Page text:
Elements of Genetics pp. 246-248 (1950)
Darlington and Mathers


With suitable breeding experiments the linkage of this gene, S, as it is called, with other genes can be established and its mutations recorded. Of course in a fully operative system the number of allelomorphs of the S gene can never be less then three and is always in fact much more numerous. In the small species Oenothera organensis, with a total wild population of perhaps no more than 500 plants, 35 allelomorphs have been identified. In the larger species of Red Clover, Trifolium pratense, one group of 24 plants had 41 different allelomorphs and another group of 20 plants had 37 allelomorphs. And, although closely related, the 60 cultivated varieties of Sweet Cherry examined must have over 20 allelomorphs.

The S gene tells us many things of importance. Its large number of allelomorphs is without parallel. The specificity of their action in the style is nearly always complete, since Sx pollen fails on a style carrying Sx no matter what the other allelomorph may be. In some cases this specificity extends to the strength of action, for some allelomorphs are stronger than others whatever others are present, though in other cases the allelomorphs can strengthen one another's action. Moreover the properties of the pollen itself are determined by the single allelomorph carried in its own nuclei after segregation: there is no delayed effect from the other allelomorph present in its diploid parent (and in its sister pollen). The rapid and specific action puts one in mind of the relation between gene and antigen in the determination of blood groups. The analogy is still more evident from the effect of a rise of temperature which, so Lewis found, speeds up the growth of compatible pollen, yet slows down the growth of the incompatible. Incompatibility is thus due to a positive blocking reaction.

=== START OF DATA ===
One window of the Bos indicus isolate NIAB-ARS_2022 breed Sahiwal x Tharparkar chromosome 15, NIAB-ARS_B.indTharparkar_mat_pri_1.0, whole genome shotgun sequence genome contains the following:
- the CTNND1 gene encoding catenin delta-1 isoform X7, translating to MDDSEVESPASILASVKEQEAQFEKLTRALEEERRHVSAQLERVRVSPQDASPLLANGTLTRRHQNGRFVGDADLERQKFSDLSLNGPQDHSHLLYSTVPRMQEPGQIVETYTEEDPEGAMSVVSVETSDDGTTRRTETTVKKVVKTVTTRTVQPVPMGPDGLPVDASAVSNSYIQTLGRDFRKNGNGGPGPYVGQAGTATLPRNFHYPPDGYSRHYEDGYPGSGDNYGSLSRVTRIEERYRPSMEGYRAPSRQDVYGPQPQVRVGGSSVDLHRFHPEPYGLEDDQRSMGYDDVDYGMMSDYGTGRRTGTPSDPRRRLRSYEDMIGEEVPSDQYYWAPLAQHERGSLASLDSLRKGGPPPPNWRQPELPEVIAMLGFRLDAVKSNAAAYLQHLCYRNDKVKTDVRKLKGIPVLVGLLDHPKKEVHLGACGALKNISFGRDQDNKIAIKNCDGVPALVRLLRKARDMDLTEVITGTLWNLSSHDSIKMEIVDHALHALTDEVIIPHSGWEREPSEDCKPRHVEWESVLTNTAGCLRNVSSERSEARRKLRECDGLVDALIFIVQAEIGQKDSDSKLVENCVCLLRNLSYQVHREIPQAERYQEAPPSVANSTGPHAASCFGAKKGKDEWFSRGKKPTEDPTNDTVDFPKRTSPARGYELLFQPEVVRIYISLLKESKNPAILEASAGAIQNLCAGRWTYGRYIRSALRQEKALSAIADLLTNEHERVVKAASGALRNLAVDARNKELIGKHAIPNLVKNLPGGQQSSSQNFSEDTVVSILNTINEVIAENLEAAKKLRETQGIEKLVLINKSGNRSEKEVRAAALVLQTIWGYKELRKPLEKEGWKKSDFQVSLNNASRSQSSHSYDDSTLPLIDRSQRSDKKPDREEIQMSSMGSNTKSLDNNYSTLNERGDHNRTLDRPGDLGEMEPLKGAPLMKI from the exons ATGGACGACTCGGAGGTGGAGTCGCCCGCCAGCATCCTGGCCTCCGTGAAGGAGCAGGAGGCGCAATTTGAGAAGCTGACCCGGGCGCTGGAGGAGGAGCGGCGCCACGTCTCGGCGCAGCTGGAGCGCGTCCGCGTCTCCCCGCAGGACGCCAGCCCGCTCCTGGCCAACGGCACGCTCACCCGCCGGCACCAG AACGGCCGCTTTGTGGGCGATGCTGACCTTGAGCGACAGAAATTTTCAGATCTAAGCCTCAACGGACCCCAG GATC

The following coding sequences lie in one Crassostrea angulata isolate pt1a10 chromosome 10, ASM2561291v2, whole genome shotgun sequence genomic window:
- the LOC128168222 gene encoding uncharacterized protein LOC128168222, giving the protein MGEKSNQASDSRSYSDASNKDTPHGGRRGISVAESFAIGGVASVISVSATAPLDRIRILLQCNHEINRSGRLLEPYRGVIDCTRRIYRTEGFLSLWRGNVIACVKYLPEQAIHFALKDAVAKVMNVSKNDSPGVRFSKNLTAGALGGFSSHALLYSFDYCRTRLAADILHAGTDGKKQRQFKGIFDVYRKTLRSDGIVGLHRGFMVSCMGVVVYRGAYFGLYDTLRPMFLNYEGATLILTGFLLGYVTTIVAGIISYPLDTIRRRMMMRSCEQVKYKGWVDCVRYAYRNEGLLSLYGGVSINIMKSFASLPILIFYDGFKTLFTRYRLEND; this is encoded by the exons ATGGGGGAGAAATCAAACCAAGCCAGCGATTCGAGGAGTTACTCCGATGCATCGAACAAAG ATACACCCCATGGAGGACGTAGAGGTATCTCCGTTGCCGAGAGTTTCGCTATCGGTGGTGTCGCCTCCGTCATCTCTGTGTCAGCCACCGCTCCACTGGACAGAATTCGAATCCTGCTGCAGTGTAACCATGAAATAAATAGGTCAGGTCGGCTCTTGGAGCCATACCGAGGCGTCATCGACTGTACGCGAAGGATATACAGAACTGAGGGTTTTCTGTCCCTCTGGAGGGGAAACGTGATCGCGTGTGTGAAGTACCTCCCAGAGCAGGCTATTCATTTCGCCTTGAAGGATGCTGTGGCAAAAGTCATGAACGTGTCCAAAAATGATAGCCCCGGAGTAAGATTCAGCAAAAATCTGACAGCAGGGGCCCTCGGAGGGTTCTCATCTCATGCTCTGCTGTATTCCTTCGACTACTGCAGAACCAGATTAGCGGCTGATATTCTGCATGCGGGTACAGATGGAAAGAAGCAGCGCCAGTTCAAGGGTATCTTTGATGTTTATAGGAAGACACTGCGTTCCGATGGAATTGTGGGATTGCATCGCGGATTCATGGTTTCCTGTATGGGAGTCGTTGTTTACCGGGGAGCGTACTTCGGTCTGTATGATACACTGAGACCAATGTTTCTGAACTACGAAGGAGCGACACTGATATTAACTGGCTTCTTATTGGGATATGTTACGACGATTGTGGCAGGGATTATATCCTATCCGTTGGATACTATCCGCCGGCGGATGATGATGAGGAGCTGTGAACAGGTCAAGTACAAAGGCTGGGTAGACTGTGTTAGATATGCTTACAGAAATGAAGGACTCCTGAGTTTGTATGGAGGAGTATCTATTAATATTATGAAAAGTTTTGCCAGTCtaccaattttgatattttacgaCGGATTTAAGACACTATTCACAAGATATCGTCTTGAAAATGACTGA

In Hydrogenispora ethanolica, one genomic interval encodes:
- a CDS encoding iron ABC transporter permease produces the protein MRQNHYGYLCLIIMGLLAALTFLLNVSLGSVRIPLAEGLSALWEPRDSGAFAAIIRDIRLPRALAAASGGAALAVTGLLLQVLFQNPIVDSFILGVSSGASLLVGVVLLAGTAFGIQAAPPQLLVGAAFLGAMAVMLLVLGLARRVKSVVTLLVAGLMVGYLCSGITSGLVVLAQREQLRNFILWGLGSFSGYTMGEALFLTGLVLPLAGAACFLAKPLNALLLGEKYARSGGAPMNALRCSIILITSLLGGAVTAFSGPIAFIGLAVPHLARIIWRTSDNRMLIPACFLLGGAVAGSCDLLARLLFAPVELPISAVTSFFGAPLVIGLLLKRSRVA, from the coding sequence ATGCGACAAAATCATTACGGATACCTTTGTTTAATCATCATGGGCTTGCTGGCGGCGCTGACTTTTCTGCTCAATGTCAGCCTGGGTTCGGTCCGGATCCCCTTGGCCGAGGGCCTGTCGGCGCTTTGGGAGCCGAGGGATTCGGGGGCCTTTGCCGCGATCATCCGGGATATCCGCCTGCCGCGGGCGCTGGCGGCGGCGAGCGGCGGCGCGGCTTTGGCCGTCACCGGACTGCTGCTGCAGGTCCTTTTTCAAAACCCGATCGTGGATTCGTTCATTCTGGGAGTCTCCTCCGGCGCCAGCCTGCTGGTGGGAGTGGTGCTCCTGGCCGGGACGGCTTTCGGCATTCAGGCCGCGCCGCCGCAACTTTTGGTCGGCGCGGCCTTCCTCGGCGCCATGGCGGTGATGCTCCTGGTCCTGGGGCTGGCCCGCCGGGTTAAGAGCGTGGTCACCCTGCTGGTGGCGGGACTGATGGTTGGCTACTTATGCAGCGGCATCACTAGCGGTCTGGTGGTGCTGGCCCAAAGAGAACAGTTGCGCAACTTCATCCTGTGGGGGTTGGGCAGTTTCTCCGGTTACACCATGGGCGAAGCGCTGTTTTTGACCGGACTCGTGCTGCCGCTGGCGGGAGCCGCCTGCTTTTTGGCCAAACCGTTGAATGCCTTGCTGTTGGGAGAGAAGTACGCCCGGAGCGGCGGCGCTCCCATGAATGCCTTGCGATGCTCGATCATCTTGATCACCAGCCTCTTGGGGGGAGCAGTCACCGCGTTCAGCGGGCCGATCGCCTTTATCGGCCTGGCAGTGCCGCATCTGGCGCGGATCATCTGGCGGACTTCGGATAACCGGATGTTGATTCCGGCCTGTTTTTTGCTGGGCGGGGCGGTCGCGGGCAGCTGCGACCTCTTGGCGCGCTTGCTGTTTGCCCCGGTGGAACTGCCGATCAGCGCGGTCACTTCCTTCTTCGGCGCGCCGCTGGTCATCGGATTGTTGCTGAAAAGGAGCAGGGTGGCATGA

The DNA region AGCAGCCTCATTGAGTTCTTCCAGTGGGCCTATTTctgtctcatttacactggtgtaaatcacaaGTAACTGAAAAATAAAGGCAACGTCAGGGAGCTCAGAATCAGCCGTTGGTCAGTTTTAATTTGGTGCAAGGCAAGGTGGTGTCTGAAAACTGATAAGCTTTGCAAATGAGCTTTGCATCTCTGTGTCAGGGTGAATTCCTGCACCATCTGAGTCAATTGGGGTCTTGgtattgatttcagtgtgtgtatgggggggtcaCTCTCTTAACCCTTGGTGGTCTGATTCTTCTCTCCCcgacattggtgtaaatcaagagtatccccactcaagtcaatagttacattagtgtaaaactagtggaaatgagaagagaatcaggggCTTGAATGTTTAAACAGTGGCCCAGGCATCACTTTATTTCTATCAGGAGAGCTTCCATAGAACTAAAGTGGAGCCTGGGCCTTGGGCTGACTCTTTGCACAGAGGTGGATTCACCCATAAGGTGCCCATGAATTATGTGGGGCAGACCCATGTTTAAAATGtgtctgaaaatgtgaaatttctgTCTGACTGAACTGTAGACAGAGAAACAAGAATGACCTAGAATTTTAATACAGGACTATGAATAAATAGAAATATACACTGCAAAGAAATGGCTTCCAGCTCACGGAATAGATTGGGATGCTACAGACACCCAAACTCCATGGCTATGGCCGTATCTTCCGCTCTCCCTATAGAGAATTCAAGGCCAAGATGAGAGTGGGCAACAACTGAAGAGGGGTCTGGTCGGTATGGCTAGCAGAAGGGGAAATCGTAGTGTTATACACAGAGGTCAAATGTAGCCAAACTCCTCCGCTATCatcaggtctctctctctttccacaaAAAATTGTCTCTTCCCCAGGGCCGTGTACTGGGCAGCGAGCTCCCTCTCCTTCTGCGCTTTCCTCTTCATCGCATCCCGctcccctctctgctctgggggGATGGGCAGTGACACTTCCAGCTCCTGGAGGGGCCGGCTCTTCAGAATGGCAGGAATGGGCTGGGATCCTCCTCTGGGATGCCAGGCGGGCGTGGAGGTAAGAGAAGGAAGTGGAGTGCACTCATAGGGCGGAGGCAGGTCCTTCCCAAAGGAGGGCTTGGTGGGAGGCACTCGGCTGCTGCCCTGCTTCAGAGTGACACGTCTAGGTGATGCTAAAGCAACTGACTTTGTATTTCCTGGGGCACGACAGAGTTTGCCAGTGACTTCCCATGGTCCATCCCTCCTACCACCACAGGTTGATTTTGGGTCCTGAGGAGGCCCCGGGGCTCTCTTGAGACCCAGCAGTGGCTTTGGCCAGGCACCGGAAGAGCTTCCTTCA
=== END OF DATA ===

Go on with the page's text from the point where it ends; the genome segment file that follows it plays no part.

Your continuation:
pp. 255-256

Ordinary incompatibility is controlled in the same way: it has the same genetic structure as heterostyly. For example, Petunia violacea has the usual multiple allelomorph system of pollen-style relationships: self-pollination rarely succeeds. P. axillaris, on the other hand, shows no trace of incompatibility: selfing and crossing succeed equally well. In the F1 different S allelomorphs from violacea vary in effectiveness and plants differ in the degree of self-compatibility. By crossing together F1 plants with different S allelomorphs, or by backcrossing them to their violacea parent, we can get plants with the same S constitution as violacea but with other genes, half in the F2 and a quarter, or nearly a quarter, in the backcross, from axillaris. Although alike in regard to S these three types of plants show incompatibility relations differing in two ways (Fig. 64).

First, the amount of seed set on self-fertilization increases with the proportion of axillaris genes. These genes must therefore be undermining the operation which the S genes control.

Secondly, the amount of seed set on pollination of backcross or F2 plants by violacea is greater than any produced by self-pollination, although the same S genes are at work. Thus the axillaris genes not merely weaken the operation of the S genes; they shift their operation so as to put it out of step in plants with differ proportions of axillaris genes. Or, the other way round, we may the same S genes can not merely control systems of different strengths, but systems which are less efficient with one another than each is within itself.

Now, we may ask, what happens when we cross two self-incompatible species, each with the S genes? This has been done for Nicotiana alata and N. forgetiana in the production of the garden form N. sanderae. Pseudo-compatibility, that is successful fertilization with pollen having an S allelemorph the same as in the style and therefore not legitimately capable of growth, is unknown in forgetiana. It occurs only rarely in alata. In their derivative it is common, especially with certain of the weaker allelemorphs. Thus the recombination between the general gene systems of two species has robbed each of its efficiency as a basis for the action of the S series.